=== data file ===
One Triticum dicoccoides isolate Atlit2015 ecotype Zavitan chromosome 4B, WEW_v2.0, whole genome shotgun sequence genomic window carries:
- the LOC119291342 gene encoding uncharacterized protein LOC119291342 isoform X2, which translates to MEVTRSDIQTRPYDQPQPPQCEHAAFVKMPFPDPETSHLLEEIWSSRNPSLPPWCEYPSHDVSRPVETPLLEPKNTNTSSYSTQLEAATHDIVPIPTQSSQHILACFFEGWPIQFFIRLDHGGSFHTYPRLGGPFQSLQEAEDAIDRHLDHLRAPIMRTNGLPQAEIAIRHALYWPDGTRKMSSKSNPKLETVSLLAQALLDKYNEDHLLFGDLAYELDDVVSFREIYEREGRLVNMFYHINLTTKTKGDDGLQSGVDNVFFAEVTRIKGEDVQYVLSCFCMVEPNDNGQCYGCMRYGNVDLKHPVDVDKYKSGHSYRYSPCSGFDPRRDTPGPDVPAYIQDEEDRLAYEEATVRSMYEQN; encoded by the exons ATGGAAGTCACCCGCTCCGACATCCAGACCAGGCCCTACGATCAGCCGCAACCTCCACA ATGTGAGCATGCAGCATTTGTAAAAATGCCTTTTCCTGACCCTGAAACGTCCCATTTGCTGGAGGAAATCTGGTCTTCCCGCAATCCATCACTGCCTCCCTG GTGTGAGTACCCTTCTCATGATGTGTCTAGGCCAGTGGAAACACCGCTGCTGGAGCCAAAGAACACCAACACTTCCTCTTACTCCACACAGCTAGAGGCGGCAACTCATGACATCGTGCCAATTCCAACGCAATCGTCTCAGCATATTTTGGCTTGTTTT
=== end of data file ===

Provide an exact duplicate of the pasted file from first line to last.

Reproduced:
One Triticum dicoccoides isolate Atlit2015 ecotype Zavitan chromosome 4B, WEW_v2.0, whole genome shotgun sequence genomic window carries:
- the LOC119291342 gene encoding uncharacterized protein LOC119291342 isoform X2, which translates to MEVTRSDIQTRPYDQPQPPQCEHAAFVKMPFPDPETSHLLEEIWSSRNPSLPPWCEYPSHDVSRPVETPLLEPKNTNTSSYSTQLEAATHDIVPIPTQSSQHILACFFEGWPIQFFIRLDHGGSFHTYPRLGGPFQSLQEAEDAIDRHLDHLRAPIMRTNGLPQAEIAIRHALYWPDGTRKMSSKSNPKLETVSLLAQALLDKYNEDHLLFGDLAYELDDVVSFREIYEREGRLVNMFYHINLTTKTKGDDGLQSGVDNVFFAEVTRIKGEDVQYVLSCFCMVEPNDNGQCYGCMRYGNVDLKHPVDVDKYKSGHSYRYSPCSGFDPRRDTPGPDVPAYIQDEEDRLAYEEATVRSMYEQN; encoded by the exons ATGGAAGTCACCCGCTCCGACATCCAGACCAGGCCCTACGATCAGCCGCAACCTCCACA ATGTGAGCATGCAGCATTTGTAAAAATGCCTTTTCCTGACCCTGAAACGTCCCATTTGCTGGAGGAAATCTGGTCTTCCCGCAATCCATCACTGCCTCCCTG GTGTGAGTACCCTTCTCATGATGTGTCTAGGCCAGTGGAAACACCGCTGCTGGAGCCAAAGAACACCAACACTTCCTCTTACTCCACACAGCTAGAGGCGGCAACTCATGACATCGTGCCAATTCCAACGCAATCGTCTCAGCATATTTTGGCTTGTTTT